Waimakariri
           
General Information

The Waimakariri District lies to the north of the Waimakariri River on the eastern coast of the South Island, New Zealand and is only a 20 minutes drive from Christchurch. Rangiora is the main town and the centre of a prosperous agricultural, horticultural and fruit-growing area of the Waimakariri District.

Attractions and Activities

With its high country tussocks, dramatic gorges, wide braided rivers and rugged beaches, Waimakariri is a virtual and undiscovered playground. This is a place to meander and relax in the New Zealand landscape or experience the thrills and excitement of an adventure wonderland. Experience the thrill of a jet boat ride through the spectacular Waimakariri Gorge, or try your hand at catching salmon and brown trout, or tramp the native beech forests, bush and foothills of the Southern Alps or just take a relaxing stroll along the beach and enjoy the waves of the Pacific Ocean.

Shopping

The small towns of the Waimakariri District offer a wide range of specialist stores and craft shops as well as your usual chain stores and supermarkets.

Maori Translation

The Maori translation of Waimakariri is ‘cold water’.

Geography

The district occupies about 225,000 hectares from the beaches of Pegasus Bay in the east to the mountainous Puketeraki Ranges in the west. It is bounded by the Hurunui District to the north.

History

Before the arrival of the European settlers to the Waimakariri area, the Māori were in occupation for almost a thousand years. With the wars and integration of marriage between Māori iwi’s from the North Island and South Island before the settlement of the Europeans, the Ngai (Kai) Tahu tribe became the dominant iwi of the South Island and acknowledge that the Waitaha people are the original South Island iwi.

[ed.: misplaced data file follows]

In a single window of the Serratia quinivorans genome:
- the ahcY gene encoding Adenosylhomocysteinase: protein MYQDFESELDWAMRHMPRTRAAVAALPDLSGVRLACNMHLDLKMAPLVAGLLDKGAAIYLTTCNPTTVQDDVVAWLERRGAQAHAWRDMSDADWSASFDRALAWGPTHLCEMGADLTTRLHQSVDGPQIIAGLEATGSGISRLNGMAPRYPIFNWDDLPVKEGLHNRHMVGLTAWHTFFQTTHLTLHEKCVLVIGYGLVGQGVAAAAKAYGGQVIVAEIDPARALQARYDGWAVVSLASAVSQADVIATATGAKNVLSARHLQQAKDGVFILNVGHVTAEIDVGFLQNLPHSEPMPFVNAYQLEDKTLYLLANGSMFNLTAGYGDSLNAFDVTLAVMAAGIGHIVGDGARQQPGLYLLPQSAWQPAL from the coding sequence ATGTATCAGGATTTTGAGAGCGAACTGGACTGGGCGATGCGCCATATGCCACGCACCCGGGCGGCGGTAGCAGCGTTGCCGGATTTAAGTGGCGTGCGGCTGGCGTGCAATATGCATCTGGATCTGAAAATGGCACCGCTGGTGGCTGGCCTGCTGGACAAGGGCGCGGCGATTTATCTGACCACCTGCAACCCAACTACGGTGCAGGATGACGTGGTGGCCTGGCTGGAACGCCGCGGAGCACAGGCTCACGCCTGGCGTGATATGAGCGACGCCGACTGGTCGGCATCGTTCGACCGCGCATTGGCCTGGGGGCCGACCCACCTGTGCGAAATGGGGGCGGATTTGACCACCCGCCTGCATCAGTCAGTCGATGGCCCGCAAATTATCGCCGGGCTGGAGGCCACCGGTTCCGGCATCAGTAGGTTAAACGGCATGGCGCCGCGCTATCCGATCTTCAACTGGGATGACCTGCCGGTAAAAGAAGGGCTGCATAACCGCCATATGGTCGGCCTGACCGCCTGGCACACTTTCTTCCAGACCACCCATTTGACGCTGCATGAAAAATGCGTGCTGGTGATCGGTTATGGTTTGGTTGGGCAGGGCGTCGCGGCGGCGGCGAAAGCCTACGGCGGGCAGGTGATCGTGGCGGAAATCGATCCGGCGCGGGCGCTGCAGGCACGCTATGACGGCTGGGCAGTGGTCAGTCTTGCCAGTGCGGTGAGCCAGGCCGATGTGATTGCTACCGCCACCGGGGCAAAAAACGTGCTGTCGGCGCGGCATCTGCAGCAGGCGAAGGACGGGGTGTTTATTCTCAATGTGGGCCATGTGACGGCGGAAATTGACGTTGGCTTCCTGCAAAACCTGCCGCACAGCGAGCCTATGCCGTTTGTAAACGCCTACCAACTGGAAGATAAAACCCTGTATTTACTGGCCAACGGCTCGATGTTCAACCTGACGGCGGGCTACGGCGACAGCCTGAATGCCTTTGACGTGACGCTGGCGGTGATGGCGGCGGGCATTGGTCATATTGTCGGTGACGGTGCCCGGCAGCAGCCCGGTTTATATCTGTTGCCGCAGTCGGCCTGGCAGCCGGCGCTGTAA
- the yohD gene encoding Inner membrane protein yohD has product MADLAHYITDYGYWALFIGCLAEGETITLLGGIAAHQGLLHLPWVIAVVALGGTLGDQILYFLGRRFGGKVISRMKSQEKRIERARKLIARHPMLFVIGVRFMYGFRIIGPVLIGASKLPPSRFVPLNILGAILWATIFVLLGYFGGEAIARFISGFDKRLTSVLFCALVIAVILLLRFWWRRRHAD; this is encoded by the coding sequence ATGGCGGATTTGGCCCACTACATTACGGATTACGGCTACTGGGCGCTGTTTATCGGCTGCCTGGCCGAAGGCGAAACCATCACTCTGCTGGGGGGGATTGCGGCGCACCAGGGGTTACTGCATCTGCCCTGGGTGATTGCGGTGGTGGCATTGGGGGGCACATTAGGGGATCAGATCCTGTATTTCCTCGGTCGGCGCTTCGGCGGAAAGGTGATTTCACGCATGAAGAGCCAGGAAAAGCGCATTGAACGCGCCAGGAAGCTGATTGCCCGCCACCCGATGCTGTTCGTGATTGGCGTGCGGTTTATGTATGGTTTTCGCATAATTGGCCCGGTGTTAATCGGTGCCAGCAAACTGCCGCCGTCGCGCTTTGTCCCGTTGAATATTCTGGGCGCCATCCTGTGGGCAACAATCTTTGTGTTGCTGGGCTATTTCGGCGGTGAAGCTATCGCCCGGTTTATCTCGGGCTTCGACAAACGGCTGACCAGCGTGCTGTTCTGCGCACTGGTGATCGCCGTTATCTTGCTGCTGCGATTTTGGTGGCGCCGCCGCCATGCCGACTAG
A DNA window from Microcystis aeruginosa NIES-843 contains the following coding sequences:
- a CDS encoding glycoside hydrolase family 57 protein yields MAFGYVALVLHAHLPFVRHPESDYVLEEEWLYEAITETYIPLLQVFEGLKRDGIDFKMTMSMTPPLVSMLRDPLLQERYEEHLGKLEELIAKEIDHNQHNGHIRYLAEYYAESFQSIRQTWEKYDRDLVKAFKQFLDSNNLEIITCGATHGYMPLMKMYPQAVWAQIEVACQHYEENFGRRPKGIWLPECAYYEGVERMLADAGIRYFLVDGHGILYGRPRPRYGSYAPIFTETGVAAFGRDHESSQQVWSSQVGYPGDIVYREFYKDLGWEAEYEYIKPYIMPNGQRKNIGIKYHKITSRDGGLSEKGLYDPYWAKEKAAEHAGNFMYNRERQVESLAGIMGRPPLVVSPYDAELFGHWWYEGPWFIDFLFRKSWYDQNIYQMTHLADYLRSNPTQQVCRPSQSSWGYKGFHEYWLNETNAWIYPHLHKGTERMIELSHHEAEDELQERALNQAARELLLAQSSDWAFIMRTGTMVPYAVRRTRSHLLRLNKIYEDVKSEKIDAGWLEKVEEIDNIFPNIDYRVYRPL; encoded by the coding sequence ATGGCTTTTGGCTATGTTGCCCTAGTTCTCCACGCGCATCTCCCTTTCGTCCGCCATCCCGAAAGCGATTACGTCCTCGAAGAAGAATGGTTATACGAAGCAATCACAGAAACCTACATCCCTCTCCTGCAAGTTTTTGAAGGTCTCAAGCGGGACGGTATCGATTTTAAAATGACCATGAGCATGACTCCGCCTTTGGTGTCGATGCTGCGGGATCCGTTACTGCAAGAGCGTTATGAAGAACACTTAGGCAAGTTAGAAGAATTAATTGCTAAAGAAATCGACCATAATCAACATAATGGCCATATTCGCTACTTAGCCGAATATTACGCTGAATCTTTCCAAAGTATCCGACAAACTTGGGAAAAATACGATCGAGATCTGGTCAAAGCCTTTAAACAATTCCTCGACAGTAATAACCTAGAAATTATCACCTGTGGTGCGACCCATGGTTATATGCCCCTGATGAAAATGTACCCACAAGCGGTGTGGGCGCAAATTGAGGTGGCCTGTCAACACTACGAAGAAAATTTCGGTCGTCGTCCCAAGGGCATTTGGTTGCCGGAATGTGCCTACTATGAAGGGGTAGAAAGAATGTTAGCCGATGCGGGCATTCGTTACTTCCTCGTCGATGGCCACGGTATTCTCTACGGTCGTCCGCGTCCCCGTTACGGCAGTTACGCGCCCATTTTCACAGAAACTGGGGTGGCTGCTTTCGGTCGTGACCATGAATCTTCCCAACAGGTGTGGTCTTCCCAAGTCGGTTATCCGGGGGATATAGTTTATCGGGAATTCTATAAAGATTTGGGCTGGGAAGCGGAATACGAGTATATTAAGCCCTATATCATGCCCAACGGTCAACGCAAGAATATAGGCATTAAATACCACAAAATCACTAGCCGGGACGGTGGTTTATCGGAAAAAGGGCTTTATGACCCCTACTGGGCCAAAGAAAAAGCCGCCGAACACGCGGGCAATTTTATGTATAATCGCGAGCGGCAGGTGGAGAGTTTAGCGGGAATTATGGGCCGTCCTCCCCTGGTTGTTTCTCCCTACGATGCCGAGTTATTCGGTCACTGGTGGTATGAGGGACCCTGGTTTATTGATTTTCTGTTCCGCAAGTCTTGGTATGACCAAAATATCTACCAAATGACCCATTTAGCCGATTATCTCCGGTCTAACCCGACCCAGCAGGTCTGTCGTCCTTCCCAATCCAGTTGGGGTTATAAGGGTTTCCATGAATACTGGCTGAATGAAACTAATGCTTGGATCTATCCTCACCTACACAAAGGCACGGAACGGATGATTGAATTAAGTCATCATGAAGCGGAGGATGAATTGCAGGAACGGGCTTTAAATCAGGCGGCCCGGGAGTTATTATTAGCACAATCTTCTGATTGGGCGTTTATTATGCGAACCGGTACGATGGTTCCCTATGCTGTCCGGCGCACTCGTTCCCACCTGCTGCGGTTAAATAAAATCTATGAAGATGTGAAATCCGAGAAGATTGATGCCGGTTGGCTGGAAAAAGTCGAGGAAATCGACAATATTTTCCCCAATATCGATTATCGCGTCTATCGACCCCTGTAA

During the 1840s when the European Government land purchase programme was in effect, the Ngai (Kai) Tahu tribe strongly protested to the inclusion of their lands. Approximately a century and a half later, grievances relating to the respect of the land, has been resolved with the Treaty of Waitangi claim.

Around the 1850s settlement of the Rangiora area by the Europeans started to flourish, during this time, the native timber in the surrounding bush was used for building purposes and a source of fuel. Charles Obins Torlesse, a Canterbury surveyor, was inspired by the beauty and potential grazing land around the Rangiora and he built the first dwelling in the town in 1851 and thus has been recognised as the European founder of Rangiora.

Around 1860, surrounding swamplands were drained, connecting roads to Christchurch were formed by the Canterbury engineer Arthur Dudley Dobson.

The influence of Henry Blackett with the main railway trunk being established inland to Rangiora in 1872 consolidated the future of Rangiora and assured a place in the market and service centre of the North Canterbury region.

In 1873 the town’s first post office was opened and later in the year a telegraph network link was established.

Rangiora was constituted a borough on 14th May 1878 and Henry Blackett was elected as the first mayor.

The Waimakariri District came into effect with the almagamation of Rangiora and several other counties and boroughs in 1989.
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